Even the voices vary. Part of this novel is narrated through an omniscient voice, and another is in first person. One character reveals himself through a letter, while we come to understand yet another character through an interview. And although some of the storylines wander off to Paris and California, India and Greece, most of it is set in Kabul, brought to vivid life in all its exotic beauty, devastation and poverty.
If every good novel has a question at its heart, the question posed here is: Why do we hurt each other? The answer, it seems, is that we are victims of our longings. As we read, we come to see how closely love, devotion, betrayal and jealousy are entwined.
Despite the sadness and suffering, the story ends on a bittersweet but hopeful note. Those looking for a linear, traditional plot may find this one challenging or even frustrating in its unusual structure, but many will agree that its exploration of weighty issues in a nuanced style, makes the book well worth the read. Adults and older teens who appreciate complex storytelling, and vivid and intriguing characters, will enjoy And the Mountains Echoed
. Reviewed by Sharry Wright
Above is BookBrowse's review of And the Mountains Echoed
. Read the review & backstory in full here Browse the book Write your own review
Beyond the Book
At BookBrowse, we don't just review books, we go 'beyond the book' to explore interesting aspects relating to the story.
Sources for Stem Cells
At the heart of The Laws of Gravity is cord blood - full of potentially life-saving cells. But what is it exactly?
Cord blood is the blood left in the umbilical cord and the placenta after a baby is born and the umbilical cord is cut. Typically, this blood is discarded along with the cord and placenta. Cord blood, though, is full of stem cells, which are highly flexible cells that have the potential to become any specialized cell in the body. Because of this they can be used to treat various illnesses and genetic disorders, such as the leukemia that Nicole has in The Laws of Gravity. According to the March of Dimes, over 70 diseases and disorders have been treated with stem cells from cord blood. However, as the March of Dimes also states, cord blood stem cells are primarily used for children who need stem cell transplants because umbilical cords only contain a small amount of blood, which means that each unit of blood collected may not have enough cells to treat adults, or even older children. Cord blood stem cells can be stored and saved for a specific family (such as Ari does for his family) at a private cord bank, or they can be stored and saved at a public cord bank which allows those stem cells to be available to anyone who is a match.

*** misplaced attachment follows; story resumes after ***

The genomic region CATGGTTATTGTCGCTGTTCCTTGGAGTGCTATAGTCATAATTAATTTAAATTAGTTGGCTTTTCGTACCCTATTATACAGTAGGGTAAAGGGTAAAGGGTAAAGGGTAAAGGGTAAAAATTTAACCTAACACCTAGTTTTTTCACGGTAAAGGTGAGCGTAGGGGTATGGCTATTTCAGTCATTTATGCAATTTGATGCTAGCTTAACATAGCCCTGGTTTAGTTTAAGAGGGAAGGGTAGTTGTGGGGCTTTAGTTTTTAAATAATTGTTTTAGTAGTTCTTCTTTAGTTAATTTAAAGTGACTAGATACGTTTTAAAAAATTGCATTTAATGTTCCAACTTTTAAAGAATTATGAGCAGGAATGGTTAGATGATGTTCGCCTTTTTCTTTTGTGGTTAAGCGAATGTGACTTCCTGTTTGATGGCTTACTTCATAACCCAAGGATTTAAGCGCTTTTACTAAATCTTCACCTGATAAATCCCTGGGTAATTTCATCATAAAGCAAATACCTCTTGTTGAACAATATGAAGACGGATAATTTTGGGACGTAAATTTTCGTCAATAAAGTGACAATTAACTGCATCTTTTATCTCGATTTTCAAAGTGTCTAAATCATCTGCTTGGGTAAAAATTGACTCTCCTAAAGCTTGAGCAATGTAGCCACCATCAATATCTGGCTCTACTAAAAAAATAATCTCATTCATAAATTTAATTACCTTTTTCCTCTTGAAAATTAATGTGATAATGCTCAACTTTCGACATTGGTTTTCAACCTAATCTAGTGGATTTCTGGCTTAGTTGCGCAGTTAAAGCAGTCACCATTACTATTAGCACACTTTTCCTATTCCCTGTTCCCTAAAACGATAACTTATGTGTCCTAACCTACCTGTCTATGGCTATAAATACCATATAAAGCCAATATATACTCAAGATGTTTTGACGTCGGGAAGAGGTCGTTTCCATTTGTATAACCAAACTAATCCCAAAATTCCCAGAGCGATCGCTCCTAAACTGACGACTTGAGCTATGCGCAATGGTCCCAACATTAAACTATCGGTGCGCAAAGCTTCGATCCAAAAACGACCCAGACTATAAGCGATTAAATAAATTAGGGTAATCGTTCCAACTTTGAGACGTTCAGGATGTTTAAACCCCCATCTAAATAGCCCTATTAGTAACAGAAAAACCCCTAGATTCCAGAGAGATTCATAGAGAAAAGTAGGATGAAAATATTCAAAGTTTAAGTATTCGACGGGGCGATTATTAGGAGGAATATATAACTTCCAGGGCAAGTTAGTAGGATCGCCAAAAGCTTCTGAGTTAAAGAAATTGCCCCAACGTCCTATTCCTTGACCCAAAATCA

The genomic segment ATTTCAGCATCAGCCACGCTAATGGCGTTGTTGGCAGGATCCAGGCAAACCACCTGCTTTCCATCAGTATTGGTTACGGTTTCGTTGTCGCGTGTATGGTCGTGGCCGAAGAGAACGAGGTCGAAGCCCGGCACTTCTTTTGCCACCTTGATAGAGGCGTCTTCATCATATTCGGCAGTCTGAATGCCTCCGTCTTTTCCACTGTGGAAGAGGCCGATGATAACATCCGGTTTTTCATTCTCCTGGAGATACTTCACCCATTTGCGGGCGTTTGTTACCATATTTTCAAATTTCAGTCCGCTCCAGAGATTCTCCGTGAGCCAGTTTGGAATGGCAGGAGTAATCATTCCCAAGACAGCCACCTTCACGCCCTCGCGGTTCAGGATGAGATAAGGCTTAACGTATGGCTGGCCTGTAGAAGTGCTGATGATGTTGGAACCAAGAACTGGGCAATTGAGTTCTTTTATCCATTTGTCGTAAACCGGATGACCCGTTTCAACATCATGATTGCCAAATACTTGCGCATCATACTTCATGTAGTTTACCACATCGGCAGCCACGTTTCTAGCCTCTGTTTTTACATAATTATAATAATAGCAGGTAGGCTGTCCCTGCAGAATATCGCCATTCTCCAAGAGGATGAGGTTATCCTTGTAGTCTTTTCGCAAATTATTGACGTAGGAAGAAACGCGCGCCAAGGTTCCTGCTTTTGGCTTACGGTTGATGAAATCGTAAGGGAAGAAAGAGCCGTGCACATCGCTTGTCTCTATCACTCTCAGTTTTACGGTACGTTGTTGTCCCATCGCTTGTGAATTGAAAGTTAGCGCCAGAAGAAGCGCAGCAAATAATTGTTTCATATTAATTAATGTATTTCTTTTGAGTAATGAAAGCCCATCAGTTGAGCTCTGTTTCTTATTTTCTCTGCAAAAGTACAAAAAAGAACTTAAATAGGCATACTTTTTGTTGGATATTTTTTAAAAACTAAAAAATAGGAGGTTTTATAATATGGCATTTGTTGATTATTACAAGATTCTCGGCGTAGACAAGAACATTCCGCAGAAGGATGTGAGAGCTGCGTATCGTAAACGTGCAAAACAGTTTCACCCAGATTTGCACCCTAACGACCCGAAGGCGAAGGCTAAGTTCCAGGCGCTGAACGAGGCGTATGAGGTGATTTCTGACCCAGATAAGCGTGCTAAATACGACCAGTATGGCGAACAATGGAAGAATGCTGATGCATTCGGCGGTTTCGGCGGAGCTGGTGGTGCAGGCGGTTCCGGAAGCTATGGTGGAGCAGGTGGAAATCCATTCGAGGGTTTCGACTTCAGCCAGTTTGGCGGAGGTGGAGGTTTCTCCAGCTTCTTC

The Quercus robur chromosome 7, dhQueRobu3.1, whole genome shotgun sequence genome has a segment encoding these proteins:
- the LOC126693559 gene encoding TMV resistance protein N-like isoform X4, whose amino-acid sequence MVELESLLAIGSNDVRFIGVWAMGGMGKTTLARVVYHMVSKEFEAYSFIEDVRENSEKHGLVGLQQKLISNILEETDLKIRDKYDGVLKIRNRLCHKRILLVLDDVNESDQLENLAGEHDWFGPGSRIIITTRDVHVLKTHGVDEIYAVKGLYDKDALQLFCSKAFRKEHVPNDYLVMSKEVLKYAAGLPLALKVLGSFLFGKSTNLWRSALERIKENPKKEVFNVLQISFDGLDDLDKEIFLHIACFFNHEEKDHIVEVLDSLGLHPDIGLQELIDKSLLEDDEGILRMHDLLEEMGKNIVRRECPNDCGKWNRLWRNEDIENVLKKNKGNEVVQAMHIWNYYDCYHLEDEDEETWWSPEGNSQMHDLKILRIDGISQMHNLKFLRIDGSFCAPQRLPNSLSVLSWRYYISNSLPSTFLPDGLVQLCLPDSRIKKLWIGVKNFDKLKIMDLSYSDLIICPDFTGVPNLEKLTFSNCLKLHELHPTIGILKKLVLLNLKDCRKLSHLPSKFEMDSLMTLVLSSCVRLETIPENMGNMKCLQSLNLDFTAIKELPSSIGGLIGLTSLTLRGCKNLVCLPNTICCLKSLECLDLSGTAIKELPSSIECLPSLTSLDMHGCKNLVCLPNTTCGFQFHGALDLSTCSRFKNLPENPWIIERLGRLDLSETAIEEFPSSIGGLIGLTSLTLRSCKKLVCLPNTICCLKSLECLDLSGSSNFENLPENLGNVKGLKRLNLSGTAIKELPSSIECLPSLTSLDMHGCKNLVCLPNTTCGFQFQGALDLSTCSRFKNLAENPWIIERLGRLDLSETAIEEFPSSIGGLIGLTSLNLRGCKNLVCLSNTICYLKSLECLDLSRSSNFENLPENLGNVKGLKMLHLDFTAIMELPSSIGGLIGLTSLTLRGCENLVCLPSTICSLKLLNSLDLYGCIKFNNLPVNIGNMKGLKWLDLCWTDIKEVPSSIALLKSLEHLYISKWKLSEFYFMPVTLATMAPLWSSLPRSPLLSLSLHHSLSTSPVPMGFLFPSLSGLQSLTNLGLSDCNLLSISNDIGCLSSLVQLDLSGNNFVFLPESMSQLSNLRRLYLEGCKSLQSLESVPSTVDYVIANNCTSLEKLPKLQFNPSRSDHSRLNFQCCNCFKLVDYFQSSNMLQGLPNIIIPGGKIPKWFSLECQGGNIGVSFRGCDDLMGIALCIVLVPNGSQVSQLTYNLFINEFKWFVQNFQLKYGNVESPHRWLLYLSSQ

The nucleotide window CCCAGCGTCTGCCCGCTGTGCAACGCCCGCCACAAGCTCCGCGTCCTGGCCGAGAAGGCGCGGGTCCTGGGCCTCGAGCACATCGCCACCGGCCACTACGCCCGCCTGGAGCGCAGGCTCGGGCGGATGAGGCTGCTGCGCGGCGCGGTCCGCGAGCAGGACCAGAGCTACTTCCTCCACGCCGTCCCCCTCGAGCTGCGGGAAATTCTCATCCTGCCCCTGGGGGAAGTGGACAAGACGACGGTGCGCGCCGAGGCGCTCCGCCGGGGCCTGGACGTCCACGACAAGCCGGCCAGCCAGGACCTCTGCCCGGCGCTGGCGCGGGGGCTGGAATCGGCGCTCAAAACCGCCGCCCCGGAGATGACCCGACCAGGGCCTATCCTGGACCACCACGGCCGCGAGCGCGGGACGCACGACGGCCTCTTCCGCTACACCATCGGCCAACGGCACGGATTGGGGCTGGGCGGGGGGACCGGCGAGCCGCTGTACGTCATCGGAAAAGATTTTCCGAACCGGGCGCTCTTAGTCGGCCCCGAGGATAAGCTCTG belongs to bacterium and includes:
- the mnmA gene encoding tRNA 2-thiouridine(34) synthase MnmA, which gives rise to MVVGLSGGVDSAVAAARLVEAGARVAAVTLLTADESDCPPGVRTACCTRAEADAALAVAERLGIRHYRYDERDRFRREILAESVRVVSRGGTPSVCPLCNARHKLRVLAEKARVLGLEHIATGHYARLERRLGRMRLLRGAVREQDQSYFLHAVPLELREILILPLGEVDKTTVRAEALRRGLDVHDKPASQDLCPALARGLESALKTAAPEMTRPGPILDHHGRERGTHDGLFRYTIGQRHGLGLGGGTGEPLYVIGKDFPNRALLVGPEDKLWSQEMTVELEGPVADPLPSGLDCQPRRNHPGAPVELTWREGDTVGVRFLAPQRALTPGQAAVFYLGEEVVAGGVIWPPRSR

But as reviewer Hazel R suggests in our review of The Laws of Gravity, there are other stem cell options available. At least four are at various stages of development and use:
The technology for bone marrow transplants has been around for more than 20 years. Stem cells from a healthy bone marrow donor are transplanted into the patient; in essence, the good cells replace the bad. If the transplant is successful, the good stem cells travel within the marrow and reproduce more good cells. But bone marrow stem cells have their limitations because, unlike stem cells from cord blood which are pluripotent (that is the cells can become any other cell in the body - from the Latin for very many and having power), stem cells from bone marrow are only multipotent (Latin: many and having power). This means that they can become any type of blood cell but cannot be used to repair other parts of the body.
People who want to be considered as bone marrow donors register with The National Marrow Donor Program. Registering is a serious commitment, but the process is relatively simple - assessing if the person is a viable donor and then providing a tissue sample (swabbing the inside of the cheek.)
According to the American Medical Association there is only one other viable option at this time, which is an adult stem cell transplant. Adult stem cells, or mature stem cells, are cells that are in already existing tissue. With this procedure, adult stem cells, which are also called peripheral blood stem cells, are taken directly from drawn blood. Two key problems with this kind of transplant are that, 1) like with cord blood, the numbers of stem cells in drawn blood are low, and 2) because they are already mature, adult stem cells have a narrower chance of being a perfect match.